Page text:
“Mom, the bee bit me and it’s infected!”
There are a few problems with the above statement. Firstly, some insects “bite” and some insects “sting”. Bees, hornets, wasps all sting, which means they inject venom into your skin through a specialized organ on their body. They don’t really bite humans. Also, the venom they inject causes a localized inflammatory reaction, usually redness, swelling and pain. The area they sting is not instantly infected, although sometimes with scratching we, the “bitten”, can cause that to happen. The only upside is that insect stings are more painful than itchy, so less likely to be scratched into an infection.
Other insects do bite, like flies, ants or spiders. A mosquito doesn’t bite so much as push its needle-like mouth through your skin and sucks a little blood. Yes, like vampires. Bites also cause a localized inflammatory reaction; redness, swelling and itching. Oh, the itching.
Remember everyone reacts a little differently to insect stings or bites. A bad inflammatory reaction doesn’t necessary mean you are “allergic” to bug bites. If you have a more generalized reaction, such as hives on other parts of your body besides the bite site, you may in fact be allergic. If you have any breathing difficulty after an encounter with an insect, don’t hesitate, call 911! It doesn’t matter if you have been stung before without a major reaction; it may take multiple stings over time to develop a severe allergy.
First aid for insect bites or stings:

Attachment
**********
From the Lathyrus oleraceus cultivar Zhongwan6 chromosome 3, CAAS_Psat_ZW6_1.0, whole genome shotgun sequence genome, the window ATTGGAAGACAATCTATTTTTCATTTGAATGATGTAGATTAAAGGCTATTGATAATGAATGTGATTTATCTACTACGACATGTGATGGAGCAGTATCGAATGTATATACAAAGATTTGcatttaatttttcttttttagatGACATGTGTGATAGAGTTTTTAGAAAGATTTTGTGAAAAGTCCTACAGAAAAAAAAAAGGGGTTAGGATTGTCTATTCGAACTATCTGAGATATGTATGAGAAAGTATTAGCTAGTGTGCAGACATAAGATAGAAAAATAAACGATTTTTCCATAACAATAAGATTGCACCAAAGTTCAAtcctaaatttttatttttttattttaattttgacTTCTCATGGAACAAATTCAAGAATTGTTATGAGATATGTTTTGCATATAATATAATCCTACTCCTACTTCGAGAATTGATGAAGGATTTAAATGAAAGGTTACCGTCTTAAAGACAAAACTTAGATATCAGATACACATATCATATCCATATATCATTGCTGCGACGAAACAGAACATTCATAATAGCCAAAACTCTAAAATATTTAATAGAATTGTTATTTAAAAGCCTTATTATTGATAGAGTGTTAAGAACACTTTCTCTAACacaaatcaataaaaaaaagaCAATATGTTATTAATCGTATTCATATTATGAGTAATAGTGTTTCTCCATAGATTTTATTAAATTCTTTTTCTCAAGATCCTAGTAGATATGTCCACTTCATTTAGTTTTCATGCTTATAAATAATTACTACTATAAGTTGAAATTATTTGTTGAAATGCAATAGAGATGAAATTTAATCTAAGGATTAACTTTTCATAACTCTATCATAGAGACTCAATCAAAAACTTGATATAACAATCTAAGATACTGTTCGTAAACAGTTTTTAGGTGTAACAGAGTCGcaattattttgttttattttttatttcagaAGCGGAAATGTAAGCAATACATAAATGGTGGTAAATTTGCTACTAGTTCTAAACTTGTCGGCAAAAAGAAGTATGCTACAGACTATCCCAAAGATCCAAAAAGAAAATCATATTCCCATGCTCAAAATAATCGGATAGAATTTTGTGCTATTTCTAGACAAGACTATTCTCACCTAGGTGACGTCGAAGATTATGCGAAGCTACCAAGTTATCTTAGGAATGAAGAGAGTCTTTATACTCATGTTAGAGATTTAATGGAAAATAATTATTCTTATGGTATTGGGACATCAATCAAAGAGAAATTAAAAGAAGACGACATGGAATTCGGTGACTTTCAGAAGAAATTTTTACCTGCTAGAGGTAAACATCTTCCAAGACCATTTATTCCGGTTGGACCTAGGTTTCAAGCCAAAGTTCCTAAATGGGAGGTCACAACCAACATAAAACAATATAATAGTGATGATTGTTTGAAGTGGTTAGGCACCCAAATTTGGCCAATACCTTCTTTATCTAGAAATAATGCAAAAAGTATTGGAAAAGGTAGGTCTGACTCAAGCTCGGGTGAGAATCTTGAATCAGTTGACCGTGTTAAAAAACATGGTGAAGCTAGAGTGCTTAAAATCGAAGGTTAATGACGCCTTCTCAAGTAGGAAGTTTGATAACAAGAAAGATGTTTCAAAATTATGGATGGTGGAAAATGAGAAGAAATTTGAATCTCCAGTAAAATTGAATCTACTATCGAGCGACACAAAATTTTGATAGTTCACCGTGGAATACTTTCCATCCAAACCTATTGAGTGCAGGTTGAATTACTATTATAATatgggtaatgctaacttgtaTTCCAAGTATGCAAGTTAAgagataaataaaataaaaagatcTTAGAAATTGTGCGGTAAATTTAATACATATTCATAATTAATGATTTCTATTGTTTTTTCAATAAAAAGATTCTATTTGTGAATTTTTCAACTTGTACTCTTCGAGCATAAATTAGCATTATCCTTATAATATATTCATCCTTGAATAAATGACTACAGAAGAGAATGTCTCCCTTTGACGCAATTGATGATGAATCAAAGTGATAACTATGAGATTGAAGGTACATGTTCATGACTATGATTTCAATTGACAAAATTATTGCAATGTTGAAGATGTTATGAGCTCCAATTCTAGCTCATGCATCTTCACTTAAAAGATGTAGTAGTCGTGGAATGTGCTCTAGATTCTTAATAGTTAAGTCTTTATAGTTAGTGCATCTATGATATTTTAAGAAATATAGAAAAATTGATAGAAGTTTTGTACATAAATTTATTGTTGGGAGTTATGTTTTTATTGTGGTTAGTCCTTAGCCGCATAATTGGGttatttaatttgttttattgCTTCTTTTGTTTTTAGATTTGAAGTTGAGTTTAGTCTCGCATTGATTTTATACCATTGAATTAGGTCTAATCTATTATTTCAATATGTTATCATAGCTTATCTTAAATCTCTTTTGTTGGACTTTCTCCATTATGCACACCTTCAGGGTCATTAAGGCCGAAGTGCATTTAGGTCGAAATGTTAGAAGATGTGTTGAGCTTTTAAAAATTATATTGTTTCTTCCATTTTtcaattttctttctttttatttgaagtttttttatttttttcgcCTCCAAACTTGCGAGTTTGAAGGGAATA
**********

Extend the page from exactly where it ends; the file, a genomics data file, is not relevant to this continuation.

- Ice, Ice, Baby – decrease that inflammation as quickly as possible. Use an ice pack on the affected area; it numbs the pain or itching and decreases redness and swelling. Use the ice a few minutes on, a few minutes off. You don’t want to end up with a new problem with your treatment. Too much cold can cause frostbite. Even in summer. I’ve seen it happen!
- Take an anti-inflammatory – Ibuprofen (Advil or Motrin) should be dosed appropriately for your child, given every 6-8 hours as needed. Acetaminophen helps with pain but does nothing for the redness and swelling.
- Don’t scratch that itch! – Scratching causes more inflammation and can introduce infection. You are better off using an ice pack to the area if it is itchy, again on and off, to numb the itch. Or a topical anti-itch lotion, like caladryl clear. (If you prefer the pink stuff, that’s okay too … but then you have pink spots!) Over the counter hydrocortisone creams may work as well, but they take longer to take effect and if overused, can cause thinning or discoloration of the skin.
- When in doubt, check it out! – If you’re not sure, then get it checked. Especially if you there is a chance that there might be the potential for a severe anaphylactic reaction. If after 24 hours of treatment, an insect wound is getting worse and worse (redness, swelling, pus, warmth to the area or fever) then you should seek the attention of a medical professional. If it is slowly getting better, it’s okay to watch and wait. Some insect bites take many days to improve.
- Grandma might not know best – Many home remedies for stings might not be effective, or might in fact be detrimental. If you’re not sure, consult with a medical professional.
- Only you can prevent insect bites or stings! – Try to avoid the times when insects are most active, at dawn or at dusk. Use an insect spray with DEET. Please note: insect sprays are not recommended for babies less than two (2) months of age. If your baby is too young for insect sprays and you have to be outside with them, consider using mosquito netting in a safe manner.
Kevin Benson, M.D., Board Certified in Pediatrics who specializes in:
- Comprehensive Pediatric Care
- Care From Birth to age 18 (Newborns/Infants/Toddlers/Adolescents)
- Allergy & Asthma Care Referrals
- School, Sports, Camp Physicals
- Sick Child Visits
- Routine Wellness Exams
- Health Education
MCH Family Health Clinic 6030 West University Odessa, TX 79764
Office Hours: Monday – Friday: 8:30 am – 5:30 pm
Same Day Appointments Available Call (432) 640-6600 for more information or to make an appointment.